Rising Tide North America

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Rising Tide North America is a grassroots network of groups and individuals in North America organizing action against the root causes of climate change and work towards and promote local, community-based solutions to the climate crisis. Rising Tide is an international network dedicated to building a climate justice and anti-extraction movement.

Rising Tide North America's strategy is based on a no-compromise approach of stopping the extraction of more fossil fuels and preventing the construction of new fossil fuel infrastructure.[1]

History[edit]

Rising Tide was formed by groups and individuals who came together to organize protests and events at the United Nations Climate Conference of Parties (COP6) in The Hague, Netherlands, in November 2000.

In 2000, Rising Tide UK was formed. In mid-2004, a Rising Tide group formed in Newcastle, Australia, the world's largest coal export port. A smaller group has also started in Sydney.

Rising Tide North America was formed mainly by Earth First!, Mountain Justice and other experienced activists in a desire to be less insular and focus more on coalition building and linking climate change issues to other causes.

Rising Tide describes itself as "a grassroots network of groups and individuals who take direct action to confront the roots causes of climate change and promote local, community-based solutions to the climate crisis. Employing popular education and direct action to address the root causes of climate change with a focus on climate justice, Rising Tide now spans three continents."[2]

Organization[edit]

Rising Tide North America is a network with over 50 chapters, allies and local contacts throughout Canada, Mexico and the United States.

Rising Tide North America has active local groups in Idaho, Utah, Portland, Southern Oregon, Chicago, Texas, the San Francisco Bay Area and Alaska. Rising Tide operates through decentralized network organizing consisting of autonomous local groups and that mostly use consensus decision-making.

Activities[edit]

On December 17, 2013, 16 protesters with Portland Rising Tide were arrested after locking themselves to disabled vehicles in front of a tar sands megaload shipment near John Day, Oregon, delaying the shipment’s passage. Police responded by using 'pain compliance' to remove the protest. On December 1, 2013, two men locked themselves to the tar sands megaload truck and had to be removed by police, which took so long the shipment canceled its nightly move.[3]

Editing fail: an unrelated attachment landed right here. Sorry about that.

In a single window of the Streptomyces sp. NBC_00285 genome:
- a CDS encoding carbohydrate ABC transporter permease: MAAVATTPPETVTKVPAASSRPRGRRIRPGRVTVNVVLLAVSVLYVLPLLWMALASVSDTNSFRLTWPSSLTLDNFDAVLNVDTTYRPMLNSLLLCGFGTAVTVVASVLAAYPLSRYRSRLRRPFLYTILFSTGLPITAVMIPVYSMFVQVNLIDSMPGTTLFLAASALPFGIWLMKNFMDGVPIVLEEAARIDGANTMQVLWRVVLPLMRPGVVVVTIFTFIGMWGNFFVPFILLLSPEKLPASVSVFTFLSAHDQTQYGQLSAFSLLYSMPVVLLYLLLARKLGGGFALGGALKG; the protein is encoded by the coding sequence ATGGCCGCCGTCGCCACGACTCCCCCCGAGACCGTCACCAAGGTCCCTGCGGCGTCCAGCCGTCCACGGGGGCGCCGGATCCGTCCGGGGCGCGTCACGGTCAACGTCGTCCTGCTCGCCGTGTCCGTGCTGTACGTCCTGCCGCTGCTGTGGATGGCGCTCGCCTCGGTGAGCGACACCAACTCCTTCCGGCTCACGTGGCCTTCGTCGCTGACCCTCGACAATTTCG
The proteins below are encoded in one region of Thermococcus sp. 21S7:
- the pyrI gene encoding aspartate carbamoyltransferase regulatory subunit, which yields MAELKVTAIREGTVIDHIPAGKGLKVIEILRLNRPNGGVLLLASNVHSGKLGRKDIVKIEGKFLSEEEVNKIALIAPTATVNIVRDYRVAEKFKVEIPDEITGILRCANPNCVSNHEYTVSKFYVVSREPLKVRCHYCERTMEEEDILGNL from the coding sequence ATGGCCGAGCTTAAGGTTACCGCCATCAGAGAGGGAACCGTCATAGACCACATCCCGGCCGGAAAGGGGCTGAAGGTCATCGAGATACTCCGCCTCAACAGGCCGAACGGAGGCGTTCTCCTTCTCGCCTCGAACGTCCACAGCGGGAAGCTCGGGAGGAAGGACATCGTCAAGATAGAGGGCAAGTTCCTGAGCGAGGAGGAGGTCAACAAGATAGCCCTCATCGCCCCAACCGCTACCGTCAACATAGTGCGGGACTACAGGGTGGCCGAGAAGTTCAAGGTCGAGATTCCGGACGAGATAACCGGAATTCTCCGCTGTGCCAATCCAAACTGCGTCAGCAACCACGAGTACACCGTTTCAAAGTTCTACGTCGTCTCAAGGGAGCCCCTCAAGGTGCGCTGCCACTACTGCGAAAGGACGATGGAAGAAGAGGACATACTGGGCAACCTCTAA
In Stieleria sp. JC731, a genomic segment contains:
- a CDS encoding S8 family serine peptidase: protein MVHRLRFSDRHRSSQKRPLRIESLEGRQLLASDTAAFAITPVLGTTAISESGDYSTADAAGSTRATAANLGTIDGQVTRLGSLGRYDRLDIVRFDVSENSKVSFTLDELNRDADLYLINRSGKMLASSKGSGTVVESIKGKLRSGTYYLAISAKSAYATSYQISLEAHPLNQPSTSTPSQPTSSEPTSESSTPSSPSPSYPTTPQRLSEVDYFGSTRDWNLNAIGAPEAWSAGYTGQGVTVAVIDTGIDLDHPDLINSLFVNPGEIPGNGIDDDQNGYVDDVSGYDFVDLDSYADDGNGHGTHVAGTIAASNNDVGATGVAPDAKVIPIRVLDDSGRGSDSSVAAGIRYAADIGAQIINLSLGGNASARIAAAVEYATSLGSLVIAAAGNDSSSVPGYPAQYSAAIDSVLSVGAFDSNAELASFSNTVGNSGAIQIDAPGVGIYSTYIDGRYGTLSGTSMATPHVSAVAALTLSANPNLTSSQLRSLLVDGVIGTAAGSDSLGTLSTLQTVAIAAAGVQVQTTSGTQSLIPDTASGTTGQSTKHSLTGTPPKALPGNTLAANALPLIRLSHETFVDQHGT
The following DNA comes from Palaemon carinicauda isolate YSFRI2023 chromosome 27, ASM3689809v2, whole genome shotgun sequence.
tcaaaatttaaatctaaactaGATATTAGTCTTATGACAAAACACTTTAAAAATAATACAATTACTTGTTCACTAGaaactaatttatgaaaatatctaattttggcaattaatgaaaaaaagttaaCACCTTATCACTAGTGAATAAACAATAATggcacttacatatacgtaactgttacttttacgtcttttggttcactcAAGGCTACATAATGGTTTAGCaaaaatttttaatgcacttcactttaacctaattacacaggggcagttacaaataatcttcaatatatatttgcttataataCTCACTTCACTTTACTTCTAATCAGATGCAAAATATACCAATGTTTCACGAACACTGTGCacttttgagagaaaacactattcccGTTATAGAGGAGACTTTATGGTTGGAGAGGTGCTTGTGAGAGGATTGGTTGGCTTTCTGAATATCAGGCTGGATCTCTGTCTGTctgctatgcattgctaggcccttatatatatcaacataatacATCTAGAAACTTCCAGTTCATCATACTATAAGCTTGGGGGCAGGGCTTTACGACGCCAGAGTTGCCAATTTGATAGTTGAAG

Rising Tide NYC organized three days of action on climate change in New York City on April 20–22, 2015. They rallied at the office of New York Gov. Andrew Cuomo to call for him to reject a proposed deepwater port which would be used to import natural gas.[4]

In 2015, Siskiyou Rising Tide (formerly Southern Oregon Rising Tide) formed in opposition to the Jordan Cove Energy Project, a $8 billion dollar liquefied natural gas pipeline and export terminal proposed in Southwestern Oregon.[5] It was revealed that Siskiyou Rising Tide and other environmental groups were being surveilled by the FBI, local sheriffs and private security firms funded by the pipeline company Pembina.[6][7] After years of protest and opposition, the Jordan Cove Energy Project was ultimately cancelled by Pembina in 2021.[8][9]

See also[edit]

References[edit]

  1. ^ "LinkedIn Login, Sign in". LinkedIn. Retrieved 2022-04-01.
  2. ^ Network, Action. "Rising Tide North America: Rising Tide North America". actionnetwork.org. Retrieved 2022-04-01.
  3. ^ "Police arrest 16 as protesters delay tar-sands megaload near John Day". The Oregonian. 2013-12-17. Retrieved 2015-04-23.
  4. ^ "Rising Tide NYC Holds 3 Days of Actions Against Climate Change". Democracy Now!. 2015-04-22. Retrieved 2015-04-22.
  5. ^ "Siskiyou Rising Tide". sorisingtide.org.
  6. ^ "Revealed: FBI and police monitoring Oregon anti-pipeline activists". The Guardian. 2019-08-19. Retrieved 2022-11-14.
  7. ^ "Paid by the Pipeline: A Canadian Energy Company Bought an Oregon Sheriff's Unit". The Intercept. 2020-02-12. Retrieved 2022-11-14.
  8. ^ "Battle over Jordan Cove energy project is over after developers pull plug". Oregon Public Broadcasting. 2022-12-01. Retrieved 2022-11-14.
  9. ^ "The Fight Against the Jordan Cove Pipeline and Corporate Counter-Insurgency". It's Going Down. 2022-02-15. Retrieved 2022-11-14.

External links[edit]